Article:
Yale Law Names First Woman As New Dean

by John A. Byrne on

Incoming Yale Law School Dean Heather Gerken

Yale University today (Feb. 21) turned to one of its professors to become the first female dean of its law school, the most highly ranked school of law in the U.S. The university said that Professor Heather Gerken, 48, one of the country’s leading experts on constitutional law and election law, will assume the deanship on July 1 of this year. She succeeds Robert C. Post who has held the job since 2009.

Gerken has taught at Yale for more than ten years, having been lured from Harvard Law School in 2006 after she believed the job in New Haven was a better fit for her and her husband, David Simon, a scholar specializing in African politics. At the time, Gerken and her husband had offers from Harvard, New York University, and Yale.

Harvard’s loss was clearly Yale’s very big gain. A former senior advisor to the Obama campaign in both 2008 and 2012, she has been called an “intellectual guru” in the New York Times. Her scholarship has been featured in The Atlantic, the Boston Globe, NPR, the New York Times, and Time. She has done substantial work on election reform, which has affected policy at a national level. In 2013, her proposal for creating a “Democracy Index”—a national ranking of election systems—was adopted by the Pew Charitable Trusts, which created the nation’s first Election Performance Index.

Even beyond her formidable bonafides in law, Gerken is an exemplary person outside the classroom. Among other things, she has written  nine full-length vampire novels for her 13-year-old daughter, Anna. “I have written Anna as a heroine in the hope that she will feel the tug of her own heroism inside her,” Gerken wrote in a New York Times parenting blog last year. “Woven into my vampire tale is every bit of practical wisdom I know, what I want to tell her when she’s a teenager and therefore unwilling to listen. How to have a male best friend. How to be a high-functioning introvert. The difference between good nerds and angry nerds.”

A RENOWN TEACHER IN THE CLASSROOM

Gerken had clerked for Judge Stephen Reinhardt of the Ninth Circuit and Justice David Souter of the United States Supreme Court. She then practiced law for several years before joining the Harvard Law School faculty in 2000. Gerken came to Yale in 2006 and became the inaugural J. Skelly Wright Professor of Law in 2008. A native of Massachusetts, Gerken graduated from Princeton University, where she received her A.B. degree, summa cum laude in 1991. A Darrow Scholar, she graduated from the University of Michigan Law School summa cum laude in 1994. Gerken currently serves as a trustee for Princeton University.

Gerken brings a rich practice experience to the deanship, having worked as an appellate lawyer in Washington, D.C. At Yale, she created and runs the country’s most innovative clinic in local government law, the San Francisco Affirmative Litigation Project (SFALP). Gerken will continue to run the SFALP clinic during her deanship, becoming one of the rare deans at a top law school to run a clinical program while serving in this capacity.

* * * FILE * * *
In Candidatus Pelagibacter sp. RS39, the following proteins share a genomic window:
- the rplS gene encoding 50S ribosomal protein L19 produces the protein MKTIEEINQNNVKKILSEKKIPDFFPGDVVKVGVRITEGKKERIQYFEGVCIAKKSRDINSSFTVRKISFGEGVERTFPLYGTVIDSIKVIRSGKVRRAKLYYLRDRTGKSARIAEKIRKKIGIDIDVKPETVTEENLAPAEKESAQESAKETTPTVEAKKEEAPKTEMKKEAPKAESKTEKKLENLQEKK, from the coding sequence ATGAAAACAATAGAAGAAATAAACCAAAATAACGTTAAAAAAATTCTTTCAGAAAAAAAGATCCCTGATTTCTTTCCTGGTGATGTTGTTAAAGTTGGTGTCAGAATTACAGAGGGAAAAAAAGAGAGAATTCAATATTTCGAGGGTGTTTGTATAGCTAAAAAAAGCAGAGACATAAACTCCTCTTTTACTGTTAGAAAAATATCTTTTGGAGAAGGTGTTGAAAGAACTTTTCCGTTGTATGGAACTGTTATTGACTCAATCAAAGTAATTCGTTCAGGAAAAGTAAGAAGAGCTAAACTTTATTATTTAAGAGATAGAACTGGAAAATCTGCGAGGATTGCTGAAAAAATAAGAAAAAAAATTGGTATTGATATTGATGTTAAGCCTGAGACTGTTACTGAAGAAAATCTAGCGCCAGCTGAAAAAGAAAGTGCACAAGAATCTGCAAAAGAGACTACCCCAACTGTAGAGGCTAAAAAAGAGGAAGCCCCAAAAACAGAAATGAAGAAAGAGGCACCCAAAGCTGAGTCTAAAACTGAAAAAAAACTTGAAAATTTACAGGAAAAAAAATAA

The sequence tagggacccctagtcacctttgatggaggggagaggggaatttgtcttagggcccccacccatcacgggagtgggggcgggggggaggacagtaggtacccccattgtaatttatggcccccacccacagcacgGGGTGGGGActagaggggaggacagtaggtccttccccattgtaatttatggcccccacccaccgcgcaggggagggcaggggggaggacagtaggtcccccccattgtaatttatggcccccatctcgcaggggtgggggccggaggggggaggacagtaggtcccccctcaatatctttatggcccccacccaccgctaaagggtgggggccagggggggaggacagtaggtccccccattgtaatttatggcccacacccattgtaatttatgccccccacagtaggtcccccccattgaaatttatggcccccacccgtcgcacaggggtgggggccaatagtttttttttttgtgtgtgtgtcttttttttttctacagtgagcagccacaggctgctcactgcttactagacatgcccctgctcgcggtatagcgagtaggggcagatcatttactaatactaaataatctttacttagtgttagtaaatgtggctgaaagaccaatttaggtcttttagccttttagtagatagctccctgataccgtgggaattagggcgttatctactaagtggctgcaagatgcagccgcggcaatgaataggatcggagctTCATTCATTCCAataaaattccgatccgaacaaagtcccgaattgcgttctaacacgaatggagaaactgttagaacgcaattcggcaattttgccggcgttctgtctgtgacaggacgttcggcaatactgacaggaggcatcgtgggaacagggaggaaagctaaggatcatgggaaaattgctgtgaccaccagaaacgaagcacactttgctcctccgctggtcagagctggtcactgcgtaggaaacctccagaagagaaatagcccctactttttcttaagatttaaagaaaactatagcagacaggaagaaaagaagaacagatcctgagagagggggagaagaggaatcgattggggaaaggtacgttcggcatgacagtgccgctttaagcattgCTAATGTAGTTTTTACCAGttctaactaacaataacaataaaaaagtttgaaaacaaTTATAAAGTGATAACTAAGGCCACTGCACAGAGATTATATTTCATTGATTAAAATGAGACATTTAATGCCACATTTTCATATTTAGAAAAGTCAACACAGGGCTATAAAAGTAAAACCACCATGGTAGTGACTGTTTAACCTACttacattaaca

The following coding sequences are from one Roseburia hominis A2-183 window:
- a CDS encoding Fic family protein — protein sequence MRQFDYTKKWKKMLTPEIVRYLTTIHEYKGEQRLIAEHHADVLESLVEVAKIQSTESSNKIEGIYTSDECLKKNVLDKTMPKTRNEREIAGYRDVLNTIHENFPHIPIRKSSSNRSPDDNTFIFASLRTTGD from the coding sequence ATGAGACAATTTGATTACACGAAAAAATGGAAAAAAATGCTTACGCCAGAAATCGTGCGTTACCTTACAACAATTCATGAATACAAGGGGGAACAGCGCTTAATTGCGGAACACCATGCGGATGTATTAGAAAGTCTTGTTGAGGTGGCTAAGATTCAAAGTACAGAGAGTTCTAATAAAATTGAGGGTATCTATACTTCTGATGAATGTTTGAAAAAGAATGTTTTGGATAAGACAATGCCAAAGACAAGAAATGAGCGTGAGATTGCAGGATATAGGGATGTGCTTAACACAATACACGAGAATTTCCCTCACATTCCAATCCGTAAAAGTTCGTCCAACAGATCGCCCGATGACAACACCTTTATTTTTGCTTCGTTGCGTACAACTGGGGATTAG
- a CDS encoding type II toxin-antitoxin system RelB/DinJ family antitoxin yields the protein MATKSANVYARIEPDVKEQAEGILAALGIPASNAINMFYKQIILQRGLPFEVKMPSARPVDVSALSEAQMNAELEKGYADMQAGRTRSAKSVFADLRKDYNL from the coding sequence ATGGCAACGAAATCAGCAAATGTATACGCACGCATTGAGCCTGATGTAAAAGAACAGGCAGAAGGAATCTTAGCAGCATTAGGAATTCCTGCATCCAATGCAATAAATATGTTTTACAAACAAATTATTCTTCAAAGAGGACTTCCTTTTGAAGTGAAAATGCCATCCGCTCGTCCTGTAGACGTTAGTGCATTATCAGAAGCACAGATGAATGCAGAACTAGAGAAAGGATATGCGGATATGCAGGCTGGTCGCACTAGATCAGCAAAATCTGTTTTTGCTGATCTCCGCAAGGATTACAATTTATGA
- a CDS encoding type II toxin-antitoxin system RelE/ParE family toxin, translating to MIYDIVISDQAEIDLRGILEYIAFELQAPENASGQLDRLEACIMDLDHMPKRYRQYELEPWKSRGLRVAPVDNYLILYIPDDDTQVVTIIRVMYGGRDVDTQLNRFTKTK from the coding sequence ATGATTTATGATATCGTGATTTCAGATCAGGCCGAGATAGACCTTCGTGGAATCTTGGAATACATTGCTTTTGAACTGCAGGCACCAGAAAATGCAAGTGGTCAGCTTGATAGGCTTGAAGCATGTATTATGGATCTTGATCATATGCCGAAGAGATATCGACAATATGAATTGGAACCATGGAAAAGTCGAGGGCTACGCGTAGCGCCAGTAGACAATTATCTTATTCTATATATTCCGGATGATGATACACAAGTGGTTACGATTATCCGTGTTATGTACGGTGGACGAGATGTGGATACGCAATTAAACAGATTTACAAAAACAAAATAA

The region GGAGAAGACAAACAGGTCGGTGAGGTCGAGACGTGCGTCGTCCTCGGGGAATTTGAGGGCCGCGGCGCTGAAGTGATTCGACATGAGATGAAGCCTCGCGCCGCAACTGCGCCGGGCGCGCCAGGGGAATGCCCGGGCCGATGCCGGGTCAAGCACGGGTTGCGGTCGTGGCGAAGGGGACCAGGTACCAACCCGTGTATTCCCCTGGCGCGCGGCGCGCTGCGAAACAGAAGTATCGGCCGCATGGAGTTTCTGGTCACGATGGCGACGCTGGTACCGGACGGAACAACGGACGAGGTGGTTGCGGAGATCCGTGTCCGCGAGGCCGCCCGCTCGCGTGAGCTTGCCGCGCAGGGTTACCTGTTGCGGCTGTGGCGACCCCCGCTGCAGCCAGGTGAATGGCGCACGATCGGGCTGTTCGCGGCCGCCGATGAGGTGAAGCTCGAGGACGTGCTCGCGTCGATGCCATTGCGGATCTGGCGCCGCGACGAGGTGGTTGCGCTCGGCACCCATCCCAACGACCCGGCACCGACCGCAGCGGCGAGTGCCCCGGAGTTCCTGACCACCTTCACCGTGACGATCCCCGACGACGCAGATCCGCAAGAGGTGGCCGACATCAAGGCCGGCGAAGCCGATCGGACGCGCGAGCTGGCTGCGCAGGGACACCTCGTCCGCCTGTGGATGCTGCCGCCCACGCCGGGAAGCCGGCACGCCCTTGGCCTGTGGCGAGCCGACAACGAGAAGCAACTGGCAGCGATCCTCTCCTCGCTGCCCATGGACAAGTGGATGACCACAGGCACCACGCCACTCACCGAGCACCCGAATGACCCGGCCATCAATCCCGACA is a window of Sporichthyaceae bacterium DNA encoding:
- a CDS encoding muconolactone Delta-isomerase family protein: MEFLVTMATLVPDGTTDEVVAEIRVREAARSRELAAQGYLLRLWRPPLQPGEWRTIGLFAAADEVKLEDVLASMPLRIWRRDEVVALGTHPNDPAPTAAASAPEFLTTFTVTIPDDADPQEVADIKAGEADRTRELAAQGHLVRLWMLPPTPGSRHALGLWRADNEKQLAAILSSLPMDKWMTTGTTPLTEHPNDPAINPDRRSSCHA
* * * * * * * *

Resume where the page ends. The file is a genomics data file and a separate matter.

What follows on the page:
Gerken also brings plenty of cred to the classroom as a renowned teacher who has won awards at both Yale and Harvard. The university said she was named one of the nation’s “twenty-six best law teachers” in a book published by the Harvard University Press.

YALE LAW SCHOOL EMBODIES BEST IN PRACTICE & THEORY

“Yale Law School is a remarkable institution, one that has trained the finest lawyers in the country for generations. It embodies the best in practice and in theory, a rare combination,” says Gerken in a statement. “The Yale Law School community has always drawn strength from its diversity and its deep commitment to the values of the profession. I am thrilled to take on this role and hope to build on that legacy as we train a generation of lawyers and academics to meet the challenges of the 21st century.”

The university said the search committee for the new dean was chaired by Paul W. Kahn ’80. Committee members were Stephen Carter ’79, Amy Chua, Jonathan Macey ’82, Claire Priest ’00, James Silk ’89, and Kate Stith.

“Yale Law School is very lucky to be able to draw on the energy, brilliance, and leadership of Heather Gerken,” says Dean Post in a statement.  “This is a time of change in the nation and in legal education, and Heather is perfectly situated to take the helm of this extraordinary place. She has the entire confidence of the School.”

DEAN POST LED AN INITIATIVE TO BRING BACK DORM LIVING TO THE LAW SCHOOL

The school noted that Dean Post spearheaded the Baker Hall initiative to bring back dormitory living to the law school. The construction for the project is slated to begin this summer. During his tenure, Post also attracted younger faculty representing a range of academic disciplines to the law school, expanded clinical and experiential learning, and launched the nation’s first Ph.D. in Law program.

Professor Gerken has published extensively. Her work has been featured in the Harvard Law Review, the Yale Law Journal, the Stanford Law Review and numerous popular publications. Her work has been the subject of four symposia, and she has served as a commentator for a number of major media outlets, including The New York TimesThe New Yorker, NPR, CNN, MSNBC, and NBC News. She was featured in the National Law Journal for balancing teaching and research, won a Green Bag award for legal writing, and has testified before the Senate three times.

DON’T MISS: YALE CROWNED TOP LAW SCHOOL IN 2017 U.S. NEWS RANKING

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